Iran is raising the stakes

With the US demonstrating weakness across the Middle East, images of US destroyers in the Persian Gulf are not enough to instill panic in Tehran.

 By  Oded Granot, ISRAEL HAYOM

US President Joe Biden’s special envoy for Iran Robert Malley landed in Israel Saturday to coordinate steps ahead of the return to nuclear talks with Tehran at the end of the month but also to allay Israeli concerns regarding US intentions should the talks fail. Israeli officials are doubtful understandings can still be reached with Washington but are nevertheless convinced all those involved will emerge anxious from this visit.

Claims this conclusion is due to the personality of the man serving as US special envoy are not serious. While Malley was one of the ardent architects of the original nuclear accord, he is a Biden appointment, and the latter has already decided an agreement with Iran is preferable to any other option.

It is a little bit difficult to understand why Washington has found it difficult to decipher the secret of Tehran’s tough behavior on the nuclear issue thus far: At first, the Islamic Republic raced to enrich uranium to military-grade levels, which has resulted in Tehran acquiring 25 kilograms of uranium enriched to 60% thus far. Then, Iran dragged its feet for months before agreeing to return to Vienna. Finally, the Iranians demanded nearly impossible conditions ahead of the next round of talks.

Take, for example, the insistence from the Iranian deputy foreign minister and the man who will head the country’s delegation to Vienna Ali Bagheri Kani, that talks do not touch on the accord and its clauses but rather focus solely on the full and immediate withdrawal of sanctions on Iran. Take also, for example, Iran’s demand the US guarantee it never again withdraws from the deal, or its obstinate refusal to extend the expiration date of the original accord, something that will free Iran to do as it wishes in the nuclear realm in the not-so-distant future.

The explanation for the Iranian stubbornness ahead of the renewed talks is simple: The Iranians immediately recognized not only Biden’s strong desire to return to the deal abandoned by his predecessor former US President Donald Trump but also the many signs of weakness he has been sending on US foreign policy: the hasty retreat from Afghanistan, the inhibited response to the attack on the US military base in southern Syria, the strange restraint in the face of the attempt by pro-Iranian militias to assassinate Iraqi Prime Minister Mustafa Al-Kadhimi after Iran loyalists failed to gain power in parliamentary elections there. And the list goes on.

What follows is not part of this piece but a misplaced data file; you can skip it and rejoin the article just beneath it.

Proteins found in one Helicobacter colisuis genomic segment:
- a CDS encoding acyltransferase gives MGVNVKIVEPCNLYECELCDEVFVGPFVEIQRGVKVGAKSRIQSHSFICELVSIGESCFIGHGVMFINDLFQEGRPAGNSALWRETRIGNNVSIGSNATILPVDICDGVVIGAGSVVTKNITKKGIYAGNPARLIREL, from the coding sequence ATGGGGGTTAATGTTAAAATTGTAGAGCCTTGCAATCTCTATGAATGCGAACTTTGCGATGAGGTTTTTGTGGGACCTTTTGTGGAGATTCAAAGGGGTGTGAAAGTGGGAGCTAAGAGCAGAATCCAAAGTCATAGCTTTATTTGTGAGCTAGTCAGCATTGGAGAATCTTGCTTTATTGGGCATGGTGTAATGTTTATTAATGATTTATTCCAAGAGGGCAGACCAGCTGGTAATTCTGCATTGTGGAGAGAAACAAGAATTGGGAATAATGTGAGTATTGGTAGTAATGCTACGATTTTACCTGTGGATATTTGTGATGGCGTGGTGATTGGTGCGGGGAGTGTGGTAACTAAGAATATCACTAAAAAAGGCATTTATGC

Faced with all this, the Iranians, shrewd traders as they are, have allowed themselves to raise the stakes ahead of the return to nuclear talks in Vienna. No, they are most certainly not panicking over images of US destroyers making their way to the Persian Gulf in a display of forces supposedly alluding to the military option.

Alongside their tough stance, the Iranians have also offered us a glimpse into their own quirky sense of humor: Should the US roll back all the sanctions, they have promised to ratify the 2015 Paris climate accord.

Iran is the world’s eighth-largest emitter of greenhouse gases and one of the few countries not to sign the agreement. From this, we are to understand that if the world allows Tehran to threaten world peace with a nuclear cloud, they will kindly agree to renounce their contribution to the carbon dioxide cloud.

Israel, Saudi Arabia, and Bahrain will all try this week to clarify to Biden’s special envoy the great inherent risk in signing a terrible deal with Iran that fails to tie its hands in the nuclear or ballistic missile fields or its efforts toward regional subversion. Whether or not these attempts will succeed remains in question.

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November 15, 2021 | 1 Comment »

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